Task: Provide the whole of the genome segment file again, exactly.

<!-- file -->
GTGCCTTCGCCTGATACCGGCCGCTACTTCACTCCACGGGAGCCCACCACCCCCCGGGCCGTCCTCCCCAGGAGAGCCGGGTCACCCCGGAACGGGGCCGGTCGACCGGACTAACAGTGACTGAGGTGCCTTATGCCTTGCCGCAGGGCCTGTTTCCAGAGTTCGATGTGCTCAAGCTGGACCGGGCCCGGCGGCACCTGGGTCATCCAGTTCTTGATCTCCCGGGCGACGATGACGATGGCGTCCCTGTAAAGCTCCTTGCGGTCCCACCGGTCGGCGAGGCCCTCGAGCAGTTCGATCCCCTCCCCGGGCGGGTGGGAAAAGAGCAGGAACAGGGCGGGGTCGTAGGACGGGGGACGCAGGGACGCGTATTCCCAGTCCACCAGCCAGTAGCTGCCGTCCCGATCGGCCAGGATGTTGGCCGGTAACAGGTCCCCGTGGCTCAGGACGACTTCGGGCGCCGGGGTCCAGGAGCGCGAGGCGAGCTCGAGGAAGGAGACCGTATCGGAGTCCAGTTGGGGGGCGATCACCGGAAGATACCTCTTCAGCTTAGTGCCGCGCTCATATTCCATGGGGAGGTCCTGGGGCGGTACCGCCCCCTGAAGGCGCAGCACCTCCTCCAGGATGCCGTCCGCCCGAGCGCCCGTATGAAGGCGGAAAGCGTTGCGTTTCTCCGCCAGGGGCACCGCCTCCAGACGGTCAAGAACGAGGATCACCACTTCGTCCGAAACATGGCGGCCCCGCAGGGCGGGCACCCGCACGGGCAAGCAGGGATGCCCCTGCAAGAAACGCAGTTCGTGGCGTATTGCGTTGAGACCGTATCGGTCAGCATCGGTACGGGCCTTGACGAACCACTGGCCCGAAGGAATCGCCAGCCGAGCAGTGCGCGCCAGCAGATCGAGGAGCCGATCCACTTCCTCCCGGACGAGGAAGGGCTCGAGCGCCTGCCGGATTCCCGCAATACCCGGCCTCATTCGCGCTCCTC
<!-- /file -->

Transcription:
GTGCCTTCGCCTGATACCGGCCGCTACTTCACTCCACGGGAGCCCACCACCCCCCGGGCCGTCCTCCCCAGGAGAGCCGGGTCACCCCGGAACGGGGCCGGTCGACCGGACTAACAGTGACTGAGGTGCCTTATGCCTTGCCGCAGGGCCTGTTTCCAGAGTTCGATGTGCTCAAGCTGGACCGGGCCCGGCGGCACCTGGGTCATCCAGTTCTTGATCTCCCGGGCGACGATGACGATGGCGTCCCTGTAAAGCTCCTTGCGGTCCCACCGGTCGGCGAGGCCCTCGAGCAGTTCGATCCCCTCCCCGGGCGGGTGGGAAAAGAGCAGGAACAGGGCGGGGTCGTAGGACGGGGGACGCAGGGACGCGTATTCCCAGTCCACCAGCCAGTAGCTGCCGTCCCGATCGGCCAGGATGTTGGCCGGTAACAGGTCCCCGTGGCTCAGGACGACTTCGGGCGCCGGGGTCCAGGAGCGCGAGGCGAGCTCGAGGAAGGAGACCGTATCGGAGTCCAGTTGGGGGGCGATCACCGGAAGATACCTCTTCAGCTTAGTGCCGCGCTCATATTCCATGGGGAGGTCCTGGGGCGGTACCGCCCCCTGAAGGCGCAGCACCTCCTCCAGGATGCCGTCCGCCCGAGCGCCCGTATGAAGGCGGAAAGCGTTGCGTTTCTCCGCCAGGGGCACCGCCTCCAGACGGTCAAGAACGAGGATCACCACTTCGTCCGAAACATGGCGGCCCCGCAGGGCGGGCACCCGCACGGGCAAGCAGGGATGCCCCTGCAAGAAACGCAGTTCGTGGCGTATTGCGTTGAGACCGTATCGGTCAGCATCGGTACGGGCCTTGACGAACCACTGGCCCGAAGGAATCGCCAGCCGAGCAGTGCGCGCCAGCAGATCGAGGAGCCGATCCACTTCCTCCCGGACGAGGAAGGGCTCGAGCGCCTGCCGGATTCCCGCAATACCCGGCCTCATTCGCGCTCCTC